“Six degrees of separation,” as she said, have brought Ms. Way in contact with old friends and new roles. “Most of my roles came from word of mouth – it is always great to be working with people you know and like.”

She created her one-woman cabaret which she took on board cruise liners in the seas around Japan, South America and Greece.

“I visited 60 countries with the ships,” she said. “And David or I would fly down to weird places so that we could spend a few days together.”

She tells the tale of David’s leading lady in I love you, you’re perfect – now change! becoming incapacitated. Although the show was playing in Detroit, Ms. Way had to fly to New York to audition for the role.

“And I got it!” she laughed. So, she and her sweetheart were able to share the stage again.

In fact, she continued in the role touring the U.S. National Tour out of New York.

In 2004, she starred in the Theatre Orangeville-produced tribute concert, A Closer Walk with Patsy Cline. This launched her on what has become her life’s preoccupation: researching, writing, assembling and rehearsing the new shows she has assembled since that first production with Theatre Orangeville.

When Mr. Nairn accepted the position of Artistic Director of the theatre in 1997, the couple moved to Orangeville, planning on seeing how things went for a couple of years. They learned to love and respect the tremendous arts community that is such a huge part of the whole community here.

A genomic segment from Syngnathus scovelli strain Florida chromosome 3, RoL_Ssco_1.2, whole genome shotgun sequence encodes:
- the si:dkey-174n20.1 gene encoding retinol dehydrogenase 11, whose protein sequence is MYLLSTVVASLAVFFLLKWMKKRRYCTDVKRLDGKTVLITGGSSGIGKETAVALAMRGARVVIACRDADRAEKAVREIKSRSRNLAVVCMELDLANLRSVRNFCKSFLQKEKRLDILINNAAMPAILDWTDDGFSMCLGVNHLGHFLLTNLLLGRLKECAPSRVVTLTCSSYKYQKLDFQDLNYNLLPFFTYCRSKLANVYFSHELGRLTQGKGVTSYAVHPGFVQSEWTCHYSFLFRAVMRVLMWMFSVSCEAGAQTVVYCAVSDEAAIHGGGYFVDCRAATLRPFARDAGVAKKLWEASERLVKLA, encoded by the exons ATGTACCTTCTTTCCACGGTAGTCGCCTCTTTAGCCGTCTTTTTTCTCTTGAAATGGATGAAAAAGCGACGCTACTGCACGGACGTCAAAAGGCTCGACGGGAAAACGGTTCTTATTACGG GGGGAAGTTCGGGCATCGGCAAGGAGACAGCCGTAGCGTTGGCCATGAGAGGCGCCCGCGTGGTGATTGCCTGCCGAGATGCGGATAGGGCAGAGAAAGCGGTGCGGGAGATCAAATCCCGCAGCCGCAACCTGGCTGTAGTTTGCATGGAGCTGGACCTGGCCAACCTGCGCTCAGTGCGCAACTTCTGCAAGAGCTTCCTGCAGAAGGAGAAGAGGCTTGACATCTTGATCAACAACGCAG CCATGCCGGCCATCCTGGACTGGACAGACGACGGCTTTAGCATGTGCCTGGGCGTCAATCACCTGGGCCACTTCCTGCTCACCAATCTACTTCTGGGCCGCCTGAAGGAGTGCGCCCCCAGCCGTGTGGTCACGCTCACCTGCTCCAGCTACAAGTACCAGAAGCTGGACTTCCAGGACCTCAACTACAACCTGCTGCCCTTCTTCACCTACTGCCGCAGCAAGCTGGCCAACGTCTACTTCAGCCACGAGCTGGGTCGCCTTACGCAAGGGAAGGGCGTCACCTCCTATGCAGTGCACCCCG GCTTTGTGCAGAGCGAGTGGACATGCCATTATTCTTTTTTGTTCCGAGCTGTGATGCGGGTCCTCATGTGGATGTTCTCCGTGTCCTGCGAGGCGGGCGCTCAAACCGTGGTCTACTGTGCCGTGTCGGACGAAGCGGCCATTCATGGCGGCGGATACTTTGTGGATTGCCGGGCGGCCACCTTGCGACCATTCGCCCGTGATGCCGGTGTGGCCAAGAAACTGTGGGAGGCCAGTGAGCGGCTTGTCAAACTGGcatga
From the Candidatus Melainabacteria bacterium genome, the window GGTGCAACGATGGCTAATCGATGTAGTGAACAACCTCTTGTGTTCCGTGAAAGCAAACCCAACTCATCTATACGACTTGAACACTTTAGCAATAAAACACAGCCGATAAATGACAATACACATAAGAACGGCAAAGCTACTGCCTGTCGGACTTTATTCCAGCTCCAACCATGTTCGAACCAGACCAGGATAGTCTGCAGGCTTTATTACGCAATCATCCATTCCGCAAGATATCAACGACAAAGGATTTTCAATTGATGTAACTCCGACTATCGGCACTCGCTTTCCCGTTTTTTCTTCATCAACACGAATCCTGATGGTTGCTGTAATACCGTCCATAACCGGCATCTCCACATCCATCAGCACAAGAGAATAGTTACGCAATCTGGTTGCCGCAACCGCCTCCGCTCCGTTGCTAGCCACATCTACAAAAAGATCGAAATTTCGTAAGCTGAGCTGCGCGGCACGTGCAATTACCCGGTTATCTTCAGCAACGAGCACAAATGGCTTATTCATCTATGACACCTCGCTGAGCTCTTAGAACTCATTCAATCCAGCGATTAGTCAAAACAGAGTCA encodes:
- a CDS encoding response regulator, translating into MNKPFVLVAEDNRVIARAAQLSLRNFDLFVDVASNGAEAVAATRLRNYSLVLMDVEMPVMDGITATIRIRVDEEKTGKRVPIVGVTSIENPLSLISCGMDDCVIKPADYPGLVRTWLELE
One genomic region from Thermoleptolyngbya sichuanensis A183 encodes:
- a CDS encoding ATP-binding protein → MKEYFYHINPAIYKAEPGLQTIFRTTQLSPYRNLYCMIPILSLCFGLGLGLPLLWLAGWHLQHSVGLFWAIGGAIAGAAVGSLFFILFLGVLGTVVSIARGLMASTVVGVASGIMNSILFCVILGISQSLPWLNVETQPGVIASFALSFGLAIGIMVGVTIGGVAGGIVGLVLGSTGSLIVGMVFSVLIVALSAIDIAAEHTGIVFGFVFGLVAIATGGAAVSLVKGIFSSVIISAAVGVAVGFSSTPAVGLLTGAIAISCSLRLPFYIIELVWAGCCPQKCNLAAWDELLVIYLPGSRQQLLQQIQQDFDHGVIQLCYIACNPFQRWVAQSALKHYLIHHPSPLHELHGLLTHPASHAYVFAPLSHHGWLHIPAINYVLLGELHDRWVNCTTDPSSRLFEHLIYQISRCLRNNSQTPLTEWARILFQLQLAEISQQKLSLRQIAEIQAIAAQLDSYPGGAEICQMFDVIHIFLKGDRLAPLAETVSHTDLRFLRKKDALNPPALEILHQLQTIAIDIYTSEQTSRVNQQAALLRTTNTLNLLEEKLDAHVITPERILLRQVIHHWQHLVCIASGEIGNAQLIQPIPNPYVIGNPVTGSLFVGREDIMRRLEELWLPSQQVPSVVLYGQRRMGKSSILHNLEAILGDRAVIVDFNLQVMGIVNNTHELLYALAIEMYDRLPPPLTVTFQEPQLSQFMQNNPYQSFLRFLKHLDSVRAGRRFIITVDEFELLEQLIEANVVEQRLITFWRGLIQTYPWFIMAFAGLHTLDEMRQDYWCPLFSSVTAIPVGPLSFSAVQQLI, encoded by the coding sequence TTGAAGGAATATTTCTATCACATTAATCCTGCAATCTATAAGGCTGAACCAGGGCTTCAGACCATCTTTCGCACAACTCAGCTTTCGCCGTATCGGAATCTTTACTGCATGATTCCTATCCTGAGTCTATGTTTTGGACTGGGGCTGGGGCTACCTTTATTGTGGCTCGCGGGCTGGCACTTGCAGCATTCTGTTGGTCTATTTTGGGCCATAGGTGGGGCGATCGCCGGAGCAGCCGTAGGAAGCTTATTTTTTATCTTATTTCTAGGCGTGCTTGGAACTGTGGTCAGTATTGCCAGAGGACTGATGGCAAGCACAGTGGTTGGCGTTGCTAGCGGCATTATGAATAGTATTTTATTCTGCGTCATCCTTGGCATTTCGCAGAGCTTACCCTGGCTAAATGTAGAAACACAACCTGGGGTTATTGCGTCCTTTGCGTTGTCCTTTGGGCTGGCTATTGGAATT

So Ms. Way sold her condominium in Toronto and they bought a house in Orangeville. It was a big moment for them both.

“My happiest years of my life are in Orangeville,” she said, “because we have a home here. We like this place well enough to put down roots – just to be part of this community.”

Since the Patsy Cline debut, Ms. Way has written four more shows and is working on another two. She is responsible now for her own theatre appearances, not waiting on invitations from others; she is responsible for employing her band, who are largely local musicians; she does all the bookings and the week to week maintenance of the shows. Lots of work; lots of independence.

And she loves it.

“I love the creation, research – the writing,” she declared. “I love rehearsing with the band – the guys come with ideas about arrangements of the songs – that’s so much fun.”

Pensively, she added, “Naturally, I’ll continue to be better at creating and producing. I have a good relationship with my band. At least now, I can choose my dates in case there’s something I want to do with David.”

Of her home here, she said simply, “There are so many wonderful people, such creative people; so many people we know doing great things we don’t even know about.”